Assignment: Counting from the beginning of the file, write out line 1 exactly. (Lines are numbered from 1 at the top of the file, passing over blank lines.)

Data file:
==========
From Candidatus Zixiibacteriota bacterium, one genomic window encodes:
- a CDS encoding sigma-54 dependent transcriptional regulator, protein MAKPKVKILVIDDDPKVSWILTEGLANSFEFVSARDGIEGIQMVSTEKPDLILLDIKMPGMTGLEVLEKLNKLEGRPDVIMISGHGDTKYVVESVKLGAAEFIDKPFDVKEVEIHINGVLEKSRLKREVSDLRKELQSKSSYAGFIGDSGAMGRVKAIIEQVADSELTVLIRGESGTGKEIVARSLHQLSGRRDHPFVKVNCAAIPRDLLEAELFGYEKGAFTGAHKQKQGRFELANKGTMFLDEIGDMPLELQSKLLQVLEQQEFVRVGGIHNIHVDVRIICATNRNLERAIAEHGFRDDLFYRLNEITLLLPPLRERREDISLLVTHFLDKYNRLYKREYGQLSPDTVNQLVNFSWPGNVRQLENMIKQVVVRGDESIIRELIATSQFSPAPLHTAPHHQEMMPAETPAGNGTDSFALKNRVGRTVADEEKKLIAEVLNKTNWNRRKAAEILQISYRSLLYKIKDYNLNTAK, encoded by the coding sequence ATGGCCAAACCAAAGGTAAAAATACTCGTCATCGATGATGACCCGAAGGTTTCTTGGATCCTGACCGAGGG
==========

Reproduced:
From Candidatus Zixiibacteriota bacterium, one genomic window encodes: